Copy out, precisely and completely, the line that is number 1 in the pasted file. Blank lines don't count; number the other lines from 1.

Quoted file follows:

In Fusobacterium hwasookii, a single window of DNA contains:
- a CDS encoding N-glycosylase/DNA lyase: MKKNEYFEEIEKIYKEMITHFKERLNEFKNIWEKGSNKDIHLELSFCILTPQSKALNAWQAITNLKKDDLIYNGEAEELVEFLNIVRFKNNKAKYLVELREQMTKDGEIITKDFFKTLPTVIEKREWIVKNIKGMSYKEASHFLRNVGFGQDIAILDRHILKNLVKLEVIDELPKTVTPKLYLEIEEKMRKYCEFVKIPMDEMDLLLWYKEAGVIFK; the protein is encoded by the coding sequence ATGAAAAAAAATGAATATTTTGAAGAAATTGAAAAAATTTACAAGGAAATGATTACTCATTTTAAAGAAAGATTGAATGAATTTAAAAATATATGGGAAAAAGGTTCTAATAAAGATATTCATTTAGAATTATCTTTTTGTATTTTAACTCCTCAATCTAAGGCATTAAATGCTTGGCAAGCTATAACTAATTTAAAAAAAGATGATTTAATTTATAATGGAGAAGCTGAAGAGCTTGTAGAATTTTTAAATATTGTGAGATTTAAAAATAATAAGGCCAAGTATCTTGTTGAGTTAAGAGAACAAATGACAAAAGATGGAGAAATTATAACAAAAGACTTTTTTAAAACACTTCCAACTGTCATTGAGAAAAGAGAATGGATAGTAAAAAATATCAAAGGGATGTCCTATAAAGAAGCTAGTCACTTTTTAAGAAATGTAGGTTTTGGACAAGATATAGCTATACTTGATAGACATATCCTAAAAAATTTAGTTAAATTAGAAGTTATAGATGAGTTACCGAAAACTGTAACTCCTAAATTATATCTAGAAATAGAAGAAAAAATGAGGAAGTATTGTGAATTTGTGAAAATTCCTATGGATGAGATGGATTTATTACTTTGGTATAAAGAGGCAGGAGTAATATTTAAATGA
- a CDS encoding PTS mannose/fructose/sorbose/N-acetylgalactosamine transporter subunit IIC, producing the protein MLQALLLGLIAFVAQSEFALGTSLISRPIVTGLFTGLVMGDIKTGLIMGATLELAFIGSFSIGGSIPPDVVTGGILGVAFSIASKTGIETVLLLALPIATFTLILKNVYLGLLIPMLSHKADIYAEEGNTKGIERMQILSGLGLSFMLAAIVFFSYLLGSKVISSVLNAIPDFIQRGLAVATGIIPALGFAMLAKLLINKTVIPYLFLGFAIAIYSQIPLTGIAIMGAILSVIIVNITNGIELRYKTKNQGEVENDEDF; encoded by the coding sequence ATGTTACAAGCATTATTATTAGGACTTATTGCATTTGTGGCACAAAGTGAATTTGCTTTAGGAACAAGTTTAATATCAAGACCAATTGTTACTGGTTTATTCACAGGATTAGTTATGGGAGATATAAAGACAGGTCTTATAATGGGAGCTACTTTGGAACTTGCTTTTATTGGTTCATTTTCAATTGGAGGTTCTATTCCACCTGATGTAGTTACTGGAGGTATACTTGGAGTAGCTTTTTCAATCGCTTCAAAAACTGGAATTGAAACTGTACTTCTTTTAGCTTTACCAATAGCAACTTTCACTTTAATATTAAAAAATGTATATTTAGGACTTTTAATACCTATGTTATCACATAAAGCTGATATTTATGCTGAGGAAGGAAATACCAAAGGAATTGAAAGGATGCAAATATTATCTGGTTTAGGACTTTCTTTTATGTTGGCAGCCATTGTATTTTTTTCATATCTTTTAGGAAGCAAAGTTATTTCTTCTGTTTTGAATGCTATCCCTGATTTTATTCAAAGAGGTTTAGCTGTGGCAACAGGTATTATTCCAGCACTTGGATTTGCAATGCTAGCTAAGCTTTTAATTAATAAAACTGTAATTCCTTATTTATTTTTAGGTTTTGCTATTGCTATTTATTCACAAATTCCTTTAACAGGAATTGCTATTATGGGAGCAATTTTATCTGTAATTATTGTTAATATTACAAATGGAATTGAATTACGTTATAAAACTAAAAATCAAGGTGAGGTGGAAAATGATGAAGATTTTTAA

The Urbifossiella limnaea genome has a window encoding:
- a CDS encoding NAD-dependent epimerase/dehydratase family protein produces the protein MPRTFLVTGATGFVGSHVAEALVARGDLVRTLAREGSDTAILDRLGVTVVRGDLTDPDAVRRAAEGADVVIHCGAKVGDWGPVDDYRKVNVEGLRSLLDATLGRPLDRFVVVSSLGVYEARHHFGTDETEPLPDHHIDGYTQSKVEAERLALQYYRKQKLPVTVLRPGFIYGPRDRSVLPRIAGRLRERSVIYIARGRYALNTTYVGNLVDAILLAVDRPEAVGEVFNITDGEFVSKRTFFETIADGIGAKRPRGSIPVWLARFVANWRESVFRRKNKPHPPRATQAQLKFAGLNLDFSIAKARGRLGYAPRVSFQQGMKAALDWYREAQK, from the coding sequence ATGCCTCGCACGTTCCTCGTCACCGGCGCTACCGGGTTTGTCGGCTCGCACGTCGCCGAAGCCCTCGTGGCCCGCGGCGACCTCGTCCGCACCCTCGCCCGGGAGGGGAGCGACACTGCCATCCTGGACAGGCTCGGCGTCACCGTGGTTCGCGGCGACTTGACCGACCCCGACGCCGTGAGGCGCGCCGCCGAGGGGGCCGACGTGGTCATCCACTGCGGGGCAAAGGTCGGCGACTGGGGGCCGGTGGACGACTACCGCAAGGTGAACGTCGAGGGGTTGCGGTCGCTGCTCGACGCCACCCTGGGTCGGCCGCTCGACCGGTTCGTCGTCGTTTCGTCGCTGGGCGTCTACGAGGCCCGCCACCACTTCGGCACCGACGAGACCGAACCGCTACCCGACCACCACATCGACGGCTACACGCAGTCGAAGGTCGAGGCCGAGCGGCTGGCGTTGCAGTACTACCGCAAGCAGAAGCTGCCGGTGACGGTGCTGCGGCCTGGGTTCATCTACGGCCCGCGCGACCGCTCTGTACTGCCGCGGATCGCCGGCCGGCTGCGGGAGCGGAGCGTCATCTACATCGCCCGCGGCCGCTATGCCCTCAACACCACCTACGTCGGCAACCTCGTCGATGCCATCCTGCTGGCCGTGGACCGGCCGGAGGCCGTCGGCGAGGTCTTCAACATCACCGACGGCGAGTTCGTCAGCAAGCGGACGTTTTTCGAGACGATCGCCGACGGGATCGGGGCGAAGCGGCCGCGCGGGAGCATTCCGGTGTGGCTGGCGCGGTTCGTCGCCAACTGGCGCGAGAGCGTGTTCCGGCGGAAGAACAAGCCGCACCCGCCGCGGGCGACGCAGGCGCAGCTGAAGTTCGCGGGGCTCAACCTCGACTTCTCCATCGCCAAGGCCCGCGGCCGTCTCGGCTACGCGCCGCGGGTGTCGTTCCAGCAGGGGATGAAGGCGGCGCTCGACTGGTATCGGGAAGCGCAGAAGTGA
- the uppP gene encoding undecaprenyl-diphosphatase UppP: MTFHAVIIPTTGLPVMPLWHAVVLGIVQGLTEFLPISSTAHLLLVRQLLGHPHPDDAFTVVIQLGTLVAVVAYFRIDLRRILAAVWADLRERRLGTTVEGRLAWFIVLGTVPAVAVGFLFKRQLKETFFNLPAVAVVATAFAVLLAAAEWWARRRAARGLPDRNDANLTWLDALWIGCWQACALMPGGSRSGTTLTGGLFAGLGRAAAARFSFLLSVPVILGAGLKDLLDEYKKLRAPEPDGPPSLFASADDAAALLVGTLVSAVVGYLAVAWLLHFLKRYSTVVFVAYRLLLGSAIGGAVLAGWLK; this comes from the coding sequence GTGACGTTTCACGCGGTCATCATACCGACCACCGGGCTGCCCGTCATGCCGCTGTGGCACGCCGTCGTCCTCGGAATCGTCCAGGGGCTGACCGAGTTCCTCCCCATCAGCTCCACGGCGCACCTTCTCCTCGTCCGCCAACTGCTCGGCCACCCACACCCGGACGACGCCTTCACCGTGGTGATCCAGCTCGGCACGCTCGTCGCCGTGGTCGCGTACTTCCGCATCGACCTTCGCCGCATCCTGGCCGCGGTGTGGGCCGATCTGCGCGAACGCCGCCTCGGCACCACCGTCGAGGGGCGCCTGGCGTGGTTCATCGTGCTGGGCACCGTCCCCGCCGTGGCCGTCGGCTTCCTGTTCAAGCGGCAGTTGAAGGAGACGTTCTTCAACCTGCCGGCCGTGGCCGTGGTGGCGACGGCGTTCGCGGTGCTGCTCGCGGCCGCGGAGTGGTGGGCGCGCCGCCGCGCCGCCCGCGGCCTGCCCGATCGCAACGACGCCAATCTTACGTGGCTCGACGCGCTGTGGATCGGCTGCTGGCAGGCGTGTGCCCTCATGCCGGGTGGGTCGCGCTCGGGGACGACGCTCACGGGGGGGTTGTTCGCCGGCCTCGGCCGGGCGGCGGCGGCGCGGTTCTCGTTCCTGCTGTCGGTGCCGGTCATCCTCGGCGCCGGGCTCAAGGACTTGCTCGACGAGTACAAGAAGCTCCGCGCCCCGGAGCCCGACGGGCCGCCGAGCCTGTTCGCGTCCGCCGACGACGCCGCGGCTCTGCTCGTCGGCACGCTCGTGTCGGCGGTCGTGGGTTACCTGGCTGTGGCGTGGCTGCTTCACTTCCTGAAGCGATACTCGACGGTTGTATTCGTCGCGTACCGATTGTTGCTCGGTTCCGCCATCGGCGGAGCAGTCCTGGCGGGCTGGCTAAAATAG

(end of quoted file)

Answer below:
In Fusobacterium hwasookii, a single window of DNA contains: